The team’s materials are based on hyaluronic acid (HA), a type of sugar molecule that occurs naturally in the body. The researchers modified the HA molecules by attaching adamantane and cyclodextrin groups to allow the gels to flow through catheters, and they added thiol and methacrylate groups to enable post-injection cross-linking to stiffen the hydrogel. Once the researchers finalize the hydrogel formulation and delivery method, they hope to partner with a catheter firm to bring a product to market. Burdick’s team and other research groups are also designing hydrogels that contain drugs or cells that can repair heart tissue.
This research is being presented at a meeting of the American Chemical Society.
The Latest on: Injectable gels
via Google News
The Latest on: Injectable gels
- Injectable hydrogel lines up for multiple drug delivery on February 19, 2019 at 3:28 am
Top: the injectable hydrogel promptly recovers its stiffness after injection through a catheter; the centre panel shows the gel regaining its stiffness; on the right, the gel also sticks to the glass ... […]
- Viscosupplementation Market Development Trends & Competitive Analysis by Leading Industry Players on February 18, 2019 at 8:09 pm
Albany, NY -- (SBWIRE) -- 02/18/2019 -- Viscosupplementation is a minimally invasive procedure that involves injection of gel-like substances into a joint to assist the viscous properties of synovial ... […]
- 6 best energy gels on February 18, 2019 at 7:12 am
Another gel with a blend of carbs, Torq’s glucose and fructose mix provides a faster injection of energy than single carb options. There’s a small bump of electrolytes too to support hydration, though ... […]
- Male birth control gel trial comes to Nairobi on February 12, 2019 at 8:30 pm
The gel has been touted as the most promising new method of male birth control. Others that have previously been on trial have been the male pill and an injection. This is the second phase of a ... […]
- Male birth control gel trial starts in Kenya on February 12, 2019 at 1:57 pm
The gel has been touted as the most promising new method of male birth control. Others that have previously been on trial have been the male pill and an injection. This is the second phase of a trial ... […]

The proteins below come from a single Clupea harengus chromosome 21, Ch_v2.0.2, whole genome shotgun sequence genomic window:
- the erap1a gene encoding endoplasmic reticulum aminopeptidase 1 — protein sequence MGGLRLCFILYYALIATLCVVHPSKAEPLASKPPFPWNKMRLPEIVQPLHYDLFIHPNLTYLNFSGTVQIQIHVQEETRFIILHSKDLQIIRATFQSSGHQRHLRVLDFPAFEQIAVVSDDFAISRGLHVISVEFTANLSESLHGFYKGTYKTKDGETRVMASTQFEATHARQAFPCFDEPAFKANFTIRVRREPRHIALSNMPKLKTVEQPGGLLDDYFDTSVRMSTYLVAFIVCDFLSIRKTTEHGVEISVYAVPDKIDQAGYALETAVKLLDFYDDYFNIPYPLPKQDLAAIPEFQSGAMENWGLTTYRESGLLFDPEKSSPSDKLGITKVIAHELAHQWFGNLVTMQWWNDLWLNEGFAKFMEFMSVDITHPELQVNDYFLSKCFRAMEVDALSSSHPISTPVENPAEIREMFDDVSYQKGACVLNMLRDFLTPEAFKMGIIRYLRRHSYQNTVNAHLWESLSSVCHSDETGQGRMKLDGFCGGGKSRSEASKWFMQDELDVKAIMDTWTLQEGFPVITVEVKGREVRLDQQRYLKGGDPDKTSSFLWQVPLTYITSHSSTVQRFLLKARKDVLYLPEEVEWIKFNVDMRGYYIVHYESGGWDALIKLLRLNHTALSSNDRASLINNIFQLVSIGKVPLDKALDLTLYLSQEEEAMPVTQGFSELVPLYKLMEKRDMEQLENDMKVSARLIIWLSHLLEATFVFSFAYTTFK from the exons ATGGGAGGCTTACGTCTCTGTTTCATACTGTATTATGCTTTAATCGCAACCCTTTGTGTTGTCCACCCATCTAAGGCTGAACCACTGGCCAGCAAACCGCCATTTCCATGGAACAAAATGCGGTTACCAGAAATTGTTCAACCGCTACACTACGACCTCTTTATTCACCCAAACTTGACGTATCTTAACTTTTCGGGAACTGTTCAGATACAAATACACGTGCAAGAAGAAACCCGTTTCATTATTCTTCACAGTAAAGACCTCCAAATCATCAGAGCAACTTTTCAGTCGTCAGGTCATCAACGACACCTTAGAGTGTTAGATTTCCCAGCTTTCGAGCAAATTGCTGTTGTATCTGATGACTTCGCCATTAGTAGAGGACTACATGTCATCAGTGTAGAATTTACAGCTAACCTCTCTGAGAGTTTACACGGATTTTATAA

- Facial Injectable Market Size Will Grow at a Robust Pace Through 2028 on February 11, 2019 at 8:32 am
Development of advanced facial injectable with focus on stabilizing the main ingredients and cross linking with the gel medium so as to prolong the effect are the focus areas of the manufacturers. Inc... […]
- Injectable sponge-like gel enhances the quantity and quality of T-cells on February 11, 2019 at 8:02 am
The bone marrow cryogel three weeks after injection. The outside is covered with a bone shell and the inside of the sponge resembles vascularized bone marrow. Credit: Harvard University Bone ... […]
- Two women debate whether they would trust their man to use contraceptive gel daily on February 4, 2019 at 2:48 pm
Turns out a simple gel can stop unplanned pregnancies too ... it praised the breakthrough for being “more convenient” than men having “repeated injections”. And previous trials of the male contracepti... […]
- Kate Middleton Reportedly Swears by a $75 Natural Anti-Wrinkle Gel Called Biotulin on February 3, 2019 at 9:06 pm
According to a new report from The Sun, the Duchess of Cambridge's skincare product of choice is a natural anti-wrinkle gel Biotulin ... Unlike needle injections, it does not numb your face or restric... […]
- The Recombinant Human Interferon a2b Market in China (2018-2022): Injections, Capsules and Gels Take Up a Large Market Share - ResearchAndMarkets.com on January 21, 2019 at 5:24 am
DUBLIN--(BUSINESS WIRE)--The "Investigation Report on China's Recombinant Human Interferon a2b Market, 2018-2022" report has been added to ResearchAndMarkets.com's offering The report estimates that b... […]
via Bing News